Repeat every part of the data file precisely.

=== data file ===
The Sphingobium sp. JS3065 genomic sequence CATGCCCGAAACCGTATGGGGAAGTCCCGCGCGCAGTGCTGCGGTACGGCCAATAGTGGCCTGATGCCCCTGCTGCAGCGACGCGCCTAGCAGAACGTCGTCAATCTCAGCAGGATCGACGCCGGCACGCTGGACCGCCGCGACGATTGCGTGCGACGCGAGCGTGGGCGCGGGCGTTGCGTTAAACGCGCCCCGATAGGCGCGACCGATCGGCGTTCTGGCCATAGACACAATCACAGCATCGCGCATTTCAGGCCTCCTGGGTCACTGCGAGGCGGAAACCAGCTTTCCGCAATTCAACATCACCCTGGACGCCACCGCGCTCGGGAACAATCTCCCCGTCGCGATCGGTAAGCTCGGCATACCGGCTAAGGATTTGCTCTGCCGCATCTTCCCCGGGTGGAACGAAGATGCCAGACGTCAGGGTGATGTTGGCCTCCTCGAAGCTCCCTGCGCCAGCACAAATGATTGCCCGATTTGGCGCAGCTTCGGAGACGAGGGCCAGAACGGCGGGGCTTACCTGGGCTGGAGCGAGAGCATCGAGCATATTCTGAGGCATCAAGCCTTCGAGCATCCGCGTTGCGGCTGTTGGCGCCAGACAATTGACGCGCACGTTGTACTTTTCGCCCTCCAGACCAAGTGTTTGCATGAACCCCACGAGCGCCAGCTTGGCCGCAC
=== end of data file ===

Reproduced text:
The Sphingobium sp. JS3065 genomic sequence CATGCCCGAAACCGTATGGGGAAGTCCCGCGCGCAGTGCTGCGGTACGGCCAATAGTGGCCTGATGCCCCTGCTGCAGCGACGCGCCTAGCAGAACGTCGTCAATCTCAGCAGGATCGACGCCGGCACGCTGGACCGCCGCGACGATTGCGTGCGACGCGAGCGTGGGCGCGGGCGTTGCGTTAAACGCGCCCCGATAGGCGCGACCGATCGGCGTTCTGGCCATAGACACAATCACAGCATCGCGCATTTCAGGCCTCCTGGGTCACTGCGAGGCGGAAACCAGCTTTCCGCAATTCAACATCACCCTGGACGCCACCGCGCTCGGGAACAATCTCCCCGTCGCGATCGGTAAGCTCGGCATACCGGCTAAGGATTTGCTCTGCCGCATCTTCCCCGGGTGGAACGAAGATGCCAGACGTCAGGGTGATGTTGGCCTCCTCGAAGCTCCCTGCGCCAGCACAAATGATTGCCCGATTTGGCGCAGCTTCGGAGACGAGGGCCAGAACGGCGGGGCTTACCTGGGCTGGAGCGAGAGCATCGAGCATATTCTGAGGCATCAAGCCTTCGAGCATCCGCGTTGCGGCTGTTGGCGCCAGACAATTGACGCGCACGTTGTACTTTTCGCCCTCCAGACCAAGTGTTTGCATGAACCCCACGAGCGCCAGCTTGGCCGCAC